Sickness or Injury
One of the more common reasons for inactivity is sickness and injury. Hamsters commonly get broken bones if their wheels are unsuitable or they have high platforms to fall from.
According to MSD Veterinary Manual, hamsters are also prone to the following illnesses:
Hamsters hide their sicknesses and injuries to protect themselves. So, they hide in their burrows until they recover and feel well enough to start being active again.
Happy, healthy hamsters spend the hours they’re awake being active. However, they grow bored quickly, particularly when they don’t have enough to do. Hamsters need the following:
- Sand bath.
- Multi-chamber hide.
- Chew toys.
- Exercise wheel.
- Foraging toys.
- Scatter feeding.
- Grapevine and cork logs.
Some hamsters also occasionally benefit from enclosure changes, enabling them to explore a new environment and receive mental enrichment.
Stress exacerbates health conditions and causes anxiety. Hamsters scared of their surroundings will keep themselves tucked away where they feel safe, refusing to come out.
This behavior is easily misinterpreted as laziness. Owners must scrutinize their hamster’s environment to ensure nothing is causing them distress. Hamsters are affected by the following:
- Loud noises.
- Bright lights.
- Other pets, including hamsters (they’re solitary animals).
- Direct sunlight.
- Hot temperatures.
- Cold temperatures.
Removing stress triggers within the hamster’s environment will promote physical activity.
New and young hamsters take time to adjust to their new surroundings. Enclosure moves are stressful, and owners don’t often see their hamsters until they feel comfortable enough to emerge.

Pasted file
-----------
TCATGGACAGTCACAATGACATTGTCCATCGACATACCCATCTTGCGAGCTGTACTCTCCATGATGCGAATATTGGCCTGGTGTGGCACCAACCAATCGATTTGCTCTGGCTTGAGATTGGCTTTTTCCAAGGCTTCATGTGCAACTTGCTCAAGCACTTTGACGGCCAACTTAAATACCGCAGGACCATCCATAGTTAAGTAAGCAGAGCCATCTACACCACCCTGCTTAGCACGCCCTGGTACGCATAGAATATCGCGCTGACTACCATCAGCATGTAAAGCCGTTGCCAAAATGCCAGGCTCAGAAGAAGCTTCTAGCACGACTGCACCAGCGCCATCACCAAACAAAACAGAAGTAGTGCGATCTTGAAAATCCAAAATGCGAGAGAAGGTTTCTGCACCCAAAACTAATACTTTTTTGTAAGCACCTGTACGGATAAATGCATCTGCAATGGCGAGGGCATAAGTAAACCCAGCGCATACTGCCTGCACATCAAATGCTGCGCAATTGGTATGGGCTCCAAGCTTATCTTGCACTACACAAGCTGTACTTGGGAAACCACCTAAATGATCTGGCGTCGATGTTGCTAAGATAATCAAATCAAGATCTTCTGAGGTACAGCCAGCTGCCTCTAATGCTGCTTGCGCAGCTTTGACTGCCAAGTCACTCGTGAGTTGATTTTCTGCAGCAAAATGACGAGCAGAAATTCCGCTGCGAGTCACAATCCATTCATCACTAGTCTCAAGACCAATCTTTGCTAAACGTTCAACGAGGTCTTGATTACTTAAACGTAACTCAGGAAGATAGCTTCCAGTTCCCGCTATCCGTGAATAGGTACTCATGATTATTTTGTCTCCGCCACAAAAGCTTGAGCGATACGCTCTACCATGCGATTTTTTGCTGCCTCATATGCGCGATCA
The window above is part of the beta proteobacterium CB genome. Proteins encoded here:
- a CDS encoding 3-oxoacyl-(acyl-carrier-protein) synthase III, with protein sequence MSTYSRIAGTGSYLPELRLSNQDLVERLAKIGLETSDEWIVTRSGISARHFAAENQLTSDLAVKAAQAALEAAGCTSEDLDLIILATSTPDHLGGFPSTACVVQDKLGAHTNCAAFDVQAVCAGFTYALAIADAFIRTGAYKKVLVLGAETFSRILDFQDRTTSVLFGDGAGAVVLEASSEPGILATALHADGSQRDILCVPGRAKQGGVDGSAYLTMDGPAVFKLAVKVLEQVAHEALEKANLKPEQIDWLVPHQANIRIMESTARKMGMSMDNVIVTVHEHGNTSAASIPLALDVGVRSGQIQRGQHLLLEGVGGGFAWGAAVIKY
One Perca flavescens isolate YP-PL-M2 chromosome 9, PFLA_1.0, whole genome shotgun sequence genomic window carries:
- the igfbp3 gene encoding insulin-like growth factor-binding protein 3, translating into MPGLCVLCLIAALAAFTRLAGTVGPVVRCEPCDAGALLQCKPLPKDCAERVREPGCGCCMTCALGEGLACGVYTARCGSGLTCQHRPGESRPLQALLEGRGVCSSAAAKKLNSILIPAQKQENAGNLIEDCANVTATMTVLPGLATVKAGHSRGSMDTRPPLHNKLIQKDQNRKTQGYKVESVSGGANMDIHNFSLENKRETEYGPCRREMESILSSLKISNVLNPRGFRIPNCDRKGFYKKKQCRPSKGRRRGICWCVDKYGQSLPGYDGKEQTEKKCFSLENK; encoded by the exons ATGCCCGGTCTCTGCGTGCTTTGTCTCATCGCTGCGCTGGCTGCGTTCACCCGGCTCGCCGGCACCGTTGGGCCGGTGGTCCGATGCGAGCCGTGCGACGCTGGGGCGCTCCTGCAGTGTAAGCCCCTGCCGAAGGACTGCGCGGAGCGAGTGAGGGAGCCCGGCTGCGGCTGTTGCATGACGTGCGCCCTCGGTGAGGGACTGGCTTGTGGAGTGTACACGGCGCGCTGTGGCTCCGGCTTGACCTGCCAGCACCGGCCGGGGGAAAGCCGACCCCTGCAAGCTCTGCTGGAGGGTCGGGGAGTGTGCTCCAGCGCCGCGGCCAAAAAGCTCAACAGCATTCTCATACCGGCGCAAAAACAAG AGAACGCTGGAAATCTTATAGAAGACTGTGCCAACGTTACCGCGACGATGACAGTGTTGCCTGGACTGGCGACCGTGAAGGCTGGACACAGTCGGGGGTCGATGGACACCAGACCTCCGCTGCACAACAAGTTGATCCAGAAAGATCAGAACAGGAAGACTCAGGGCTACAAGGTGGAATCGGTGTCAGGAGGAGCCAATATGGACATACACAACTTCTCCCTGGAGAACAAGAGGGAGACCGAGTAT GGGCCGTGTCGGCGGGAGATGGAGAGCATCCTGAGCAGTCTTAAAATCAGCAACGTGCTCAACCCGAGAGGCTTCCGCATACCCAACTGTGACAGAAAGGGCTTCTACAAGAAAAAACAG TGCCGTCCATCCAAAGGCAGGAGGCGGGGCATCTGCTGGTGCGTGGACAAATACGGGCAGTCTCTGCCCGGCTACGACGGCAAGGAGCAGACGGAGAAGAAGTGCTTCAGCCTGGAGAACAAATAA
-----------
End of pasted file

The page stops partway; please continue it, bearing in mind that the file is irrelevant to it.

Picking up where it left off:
This inactivity is due to a hamster settling in and is entirely normal. Leave them alone for a few days before coaxing them out with food.
If a hamster doesn’t receive the right nutrients, it’ll lack the energy to be active.
Hamsters are omnivores but need lots of protein in their diets to be healthy. Insects, like mealworms, boiled eggs, and plain cooked chicken, are good protein sources.
Similarly, store-bought food mixes differ in quality; some are packed with sugar and hay to add bulk. Hamsters can’t digest hay, so they get no nutritional value and starve to death due to malnourishment.
According to the California Hamster Association, Oxbow is one of the most popular food brands. However, Oxbow contains hay, which is unsuitable for hamsters because it leads to lethargy.
Hamsters only live for 1 to 3.5 years on average. When hamsters reach old age, they deteriorate quickly, going from being okay to exhibiting significant signs of aging.
This is entirely normal, but it’ll mean your hamster will become inactive and appear lazy in its final stages of life. Most elderly hamsters sleep for up to 24 hours, only emerging for food and water.
If you feel your hamster is lazier than usual, set up a night camera to find out when it wakes up. You’ll also be able to see what it does during the night.
In most cases, it runs on its wheel, burrows, and emerges for food and water when you’re asleep. It may even play with its toys and clean in its sand bath.